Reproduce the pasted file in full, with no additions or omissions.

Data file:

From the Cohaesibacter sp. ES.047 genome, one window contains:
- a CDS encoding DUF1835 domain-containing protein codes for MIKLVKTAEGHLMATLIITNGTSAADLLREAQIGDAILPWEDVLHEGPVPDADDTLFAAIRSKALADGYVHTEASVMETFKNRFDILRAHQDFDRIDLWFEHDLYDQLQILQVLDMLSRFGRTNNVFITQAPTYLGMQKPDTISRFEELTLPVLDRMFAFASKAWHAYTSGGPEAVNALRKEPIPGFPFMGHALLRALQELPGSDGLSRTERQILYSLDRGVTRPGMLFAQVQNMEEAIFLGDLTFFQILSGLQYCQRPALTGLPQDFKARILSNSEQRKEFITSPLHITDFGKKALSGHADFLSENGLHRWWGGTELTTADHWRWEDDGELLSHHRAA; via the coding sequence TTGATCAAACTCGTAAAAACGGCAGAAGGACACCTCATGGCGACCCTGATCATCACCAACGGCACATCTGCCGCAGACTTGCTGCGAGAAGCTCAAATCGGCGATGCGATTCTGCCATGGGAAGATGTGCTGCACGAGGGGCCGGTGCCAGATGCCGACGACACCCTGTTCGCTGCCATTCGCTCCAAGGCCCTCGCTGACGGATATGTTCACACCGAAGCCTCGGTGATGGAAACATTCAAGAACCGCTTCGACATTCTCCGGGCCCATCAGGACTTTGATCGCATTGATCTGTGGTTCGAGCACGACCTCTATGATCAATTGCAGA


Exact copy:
From the Cohaesibacter sp. ES.047 genome, one window contains:
- a CDS encoding DUF1835 domain-containing protein codes for MIKLVKTAEGHLMATLIITNGTSAADLLREAQIGDAILPWEDVLHEGPVPDADDTLFAAIRSKALADGYVHTEASVMETFKNRFDILRAHQDFDRIDLWFEHDLYDQLQILQVLDMLSRFGRTNNVFITQAPTYLGMQKPDTISRFEELTLPVLDRMFAFASKAWHAYTSGGPEAVNALRKEPIPGFPFMGHALLRALQELPGSDGLSRTERQILYSLDRGVTRPGMLFAQVQNMEEAIFLGDLTFFQILSGLQYCQRPALTGLPQDFKARILSNSEQRKEFITSPLHITDFGKKALSGHADFLSENGLHRWWGGTELTTADHWRWEDDGELLSHHRAA; via the coding sequence TTGATCAAACTCGTAAAAACGGCAGAAGGACACCTCATGGCGACCCTGATCATCACCAACGGCACATCTGCCGCAGACTTGCTGCGAGAAGCTCAAATCGGCGATGCGATTCTGCCATGGGAAGATGTGCTGCACGAGGGGCCGGTGCCAGATGCCGACGACACCCTGTTCGCTGCCATTCGCTCCAAGGCCCTCGCTGACGGATATGTTCACACCGAAGCCTCGGTGATGGAAACATTCAAGAACCGCTTCGACATTCTCCGGGCCCATCAGGACTTTGATCGCATTGATCTGTGGTTCGAGCACGACCTCTATGATCAATTGCAGA